N.L. oil could ease European energy woes: Furey

Welcome to Net Zero, your daily industry brief on clean energy and Canadian-resource politics.

The Lead

Newfoundland and Labrador Premier Andrew Furey says oil from his province could help countries transition away from Russian fossil fuels.

“We have the product the world needs now more than ever before,” Furey said.

Furey and others have pointed to the proposed Bay du Nord project, located about 500 kilometres off the coast of St. John’s, which is expected to hold around 800-million barrels of recoverable oil. The federal government announced it was delaying making a decision on Bay du Nord for 40 days.

However, despite Furey’s optimism, experts warn it’s not that simple.

Though there may be immediate demand, there’s no way to quickly boost oil production at Newfoundland’s offshore oilfields to meet it, they say. And ultimately, Bay du Nord, or other projects, must still reckon with climate change and its effects on the global markets.

“There are environmental costs, which can be quite high,” Doug May, an economics professor at Memorial University, said Tuesday in an interview. “So how do you balance one against the other, and whose well-being are we really concerned with?” The Canadian Press has more from Newfoundland.


The Biden administration is exploring ways to boost U.S. liquefied natural gas exports and cut Europe’s reliance on Russian gas, but sources close to the matter say these discussions are proceeding slowly because of concerns about the impact on climate change. Reuters has that story.

The Oil and Gas Climate Initiative, which includes 12 of the world’s largest oil and gas companies including Exxon Mobil Corp., BP and Saudi Aramco, is expected to launch a new fund of over $1 billion to invest in new technologies focused on reducing greenhouse gas emissions from energy use. Reuters also has that story.

A new study published in the Proceedings of the National Academy of Sciences journal suggests climate change is causing significant change’s to the size, habits and morphology of European birds. The Guardian has more on the study’s findings.

Meanwhile, new data determined that opinions on climate change are the biggest “dealbreaker” out of several topics when it comes to finding a match on the popular dating app OKCupid.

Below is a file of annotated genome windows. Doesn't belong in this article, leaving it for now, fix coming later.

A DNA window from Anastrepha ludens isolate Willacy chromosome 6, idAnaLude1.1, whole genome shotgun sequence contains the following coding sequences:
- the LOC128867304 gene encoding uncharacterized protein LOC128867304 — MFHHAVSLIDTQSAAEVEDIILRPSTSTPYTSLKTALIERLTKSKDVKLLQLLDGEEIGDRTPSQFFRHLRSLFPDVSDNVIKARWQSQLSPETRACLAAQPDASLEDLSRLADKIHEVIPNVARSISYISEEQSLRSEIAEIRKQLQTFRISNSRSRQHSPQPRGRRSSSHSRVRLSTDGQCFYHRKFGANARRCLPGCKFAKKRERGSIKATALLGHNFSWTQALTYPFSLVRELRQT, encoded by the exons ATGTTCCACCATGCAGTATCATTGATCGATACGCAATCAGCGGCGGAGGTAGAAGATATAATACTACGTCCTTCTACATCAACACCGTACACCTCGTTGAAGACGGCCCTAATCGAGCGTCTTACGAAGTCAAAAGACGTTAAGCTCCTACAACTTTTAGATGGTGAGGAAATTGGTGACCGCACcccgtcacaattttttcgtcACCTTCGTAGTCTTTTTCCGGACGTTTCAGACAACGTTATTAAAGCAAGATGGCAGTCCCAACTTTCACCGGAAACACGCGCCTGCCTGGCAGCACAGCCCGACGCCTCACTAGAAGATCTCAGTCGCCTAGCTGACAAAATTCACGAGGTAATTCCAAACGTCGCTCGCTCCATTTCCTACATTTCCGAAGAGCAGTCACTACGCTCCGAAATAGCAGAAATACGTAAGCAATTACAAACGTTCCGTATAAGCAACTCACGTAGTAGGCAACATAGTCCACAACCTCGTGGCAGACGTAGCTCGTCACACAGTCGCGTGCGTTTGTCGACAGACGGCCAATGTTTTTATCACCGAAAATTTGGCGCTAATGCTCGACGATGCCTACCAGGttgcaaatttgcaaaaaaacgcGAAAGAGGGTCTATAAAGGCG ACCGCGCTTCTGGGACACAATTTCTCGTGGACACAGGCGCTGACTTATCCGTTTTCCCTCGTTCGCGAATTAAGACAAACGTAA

“We have just seen over time, climate change being more and more this huge topic for our millennials daters especially,” said Jane Reynolds, director of product marketing at OKCupid. The Hill has the full story.

On Friday morning at 8:35 a.m., West Texas Intermediate was trading at US$106.23 and Brent Crude was going for US$109.24.

In Canada

Former Quebec premier Jean Charest launched his campaign to lead the Conservative Party of Canada on Thursday, where he voiced his willingness to see a new pipeline built.

“I’ve always been in favour of having pipeline infrastructure,” said Charest. CBC News has more.

Alberta Premier Jason Kenney said the province’s decision to temporarily halt the provincial gas tax is a “backdoor way” to scrapping the federal carbon tax in the province.

“I’ll go out on a limb here and say that the economists that you were talking to as the arbiters of truth on this are probably really big carbon tax fans. I’m not. I’m a big carbon tax enemy, as are most Albertans,” Kenney said. Global News has more from Alberta.

In B.C., conservationists and First Nations are criticizing the rollout of the province’s old-growth protection strategy for being too slow.

“Premier John Horgan has set some nice intentions for old-growth forests, but done very little to actually limit logging of the most endangered stands,” said Torrance Coste, national campaign director for the Wilderness Committee. CBC News also has that story.

Finally, climate change helped make 2021 one of the warmest years on record in the Maritimes. CBC News has the details.

Canadian Crude Index was trading at US$90.45 and Western Canadian Select was going for US$91.92 this morning at 8:35 a.m.


More from iPolitics

Source link

Leave a Reply

Your email address will not be published.